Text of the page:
Long Shot: Seth Rogen Continues His Improbable Evolution

Seth Rogen has become more than we expected. Not only did he and his co-star Charlize Theron act as producers on this film, Rogen rather improbably is approaching the possibility of achieving charming leading man status. After a series of unlikely screen pairings, Rogen makes this one work. For most of Long Shot he traverses the nebbish territory almost uniquely occupied decades ago by middle period Woody Allen. Rogen‘s sense of timing has never been sharper.

The charm of Long Shot is described by the title, which title also takes on a second (and seminal) meaning later in the film.

Theron plays a Secretary of State whose ideals become tested by a TV-centric president, a boss who gained popularity via the television but wants to leave the office for bigger things…sound familiar?

Indeed the film is timely and should have a good run.

Fans of both political parties will find enough to love in the film.

The believability of Theron as Secretary of State eventually solidifies. Her unassailable beauty is a fundamental plot point. Rogen’s role as Fred Flarsky, a lefty journalist schlub, telegraphs that he is well cast, but as the story unfolds we acknowledge his seemingly improbable growth as an actor.

Bob Odenkirk is perfectly cast as the President. His oiliness we came to love in “Breaking Bad” and “Better Call Saul” work perfectly. In a Murdoch-like role, Andy Serkis plays a slimy media magnate. O’Shea Jackson Jr. is Fred’s best friend, an intriguing role.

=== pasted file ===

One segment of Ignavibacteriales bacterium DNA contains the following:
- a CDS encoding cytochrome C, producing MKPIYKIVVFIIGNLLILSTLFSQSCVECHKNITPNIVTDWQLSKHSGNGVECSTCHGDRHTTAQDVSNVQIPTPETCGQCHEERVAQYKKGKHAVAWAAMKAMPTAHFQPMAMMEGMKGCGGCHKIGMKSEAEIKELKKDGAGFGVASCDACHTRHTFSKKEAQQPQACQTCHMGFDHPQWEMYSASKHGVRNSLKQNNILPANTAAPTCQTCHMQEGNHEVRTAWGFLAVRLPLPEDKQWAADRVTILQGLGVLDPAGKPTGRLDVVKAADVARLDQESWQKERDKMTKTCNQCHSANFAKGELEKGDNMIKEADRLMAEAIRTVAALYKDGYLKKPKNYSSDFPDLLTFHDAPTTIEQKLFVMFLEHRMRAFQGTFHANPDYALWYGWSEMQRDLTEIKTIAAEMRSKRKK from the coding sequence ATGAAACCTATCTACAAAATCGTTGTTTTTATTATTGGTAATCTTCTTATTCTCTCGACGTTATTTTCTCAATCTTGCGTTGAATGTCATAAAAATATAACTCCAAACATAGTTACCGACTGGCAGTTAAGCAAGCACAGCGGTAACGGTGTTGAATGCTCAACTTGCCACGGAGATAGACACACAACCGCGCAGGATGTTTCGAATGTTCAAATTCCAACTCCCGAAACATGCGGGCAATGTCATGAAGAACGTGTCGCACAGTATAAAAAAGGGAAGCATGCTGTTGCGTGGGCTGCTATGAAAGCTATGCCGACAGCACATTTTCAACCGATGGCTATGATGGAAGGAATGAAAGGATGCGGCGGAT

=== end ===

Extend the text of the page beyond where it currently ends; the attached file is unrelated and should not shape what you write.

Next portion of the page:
The film is ably directed by Jonathan Levine from a script by Dan Sterling and Liz Hannah.

The script presents many improbable juxtapositions in a sufficiently believable way, and the laughs come fast and often. As Secretary of State our heroine is obligated to visit many international locations, which provide a bevy of eyecandy whistle stops.

The music supervision by Gabe Hilfer is notable. The Springsteen song is perfectly placed, and in keeping with the improbable becoming believable Roxette’s “It Must Have Been Love” from the Pretty Woman soundtrack takes on a second life here.

It is a great date movie with legs potentially into the summer.


Brad Auerbach has been a journalist and editor covering the media, entertainment, travel and technology scene for many years. He has written for Forbes, Time Out London, SPIN, Village Voice, LA Weekly and early in his career won a New York State College Journalism Award.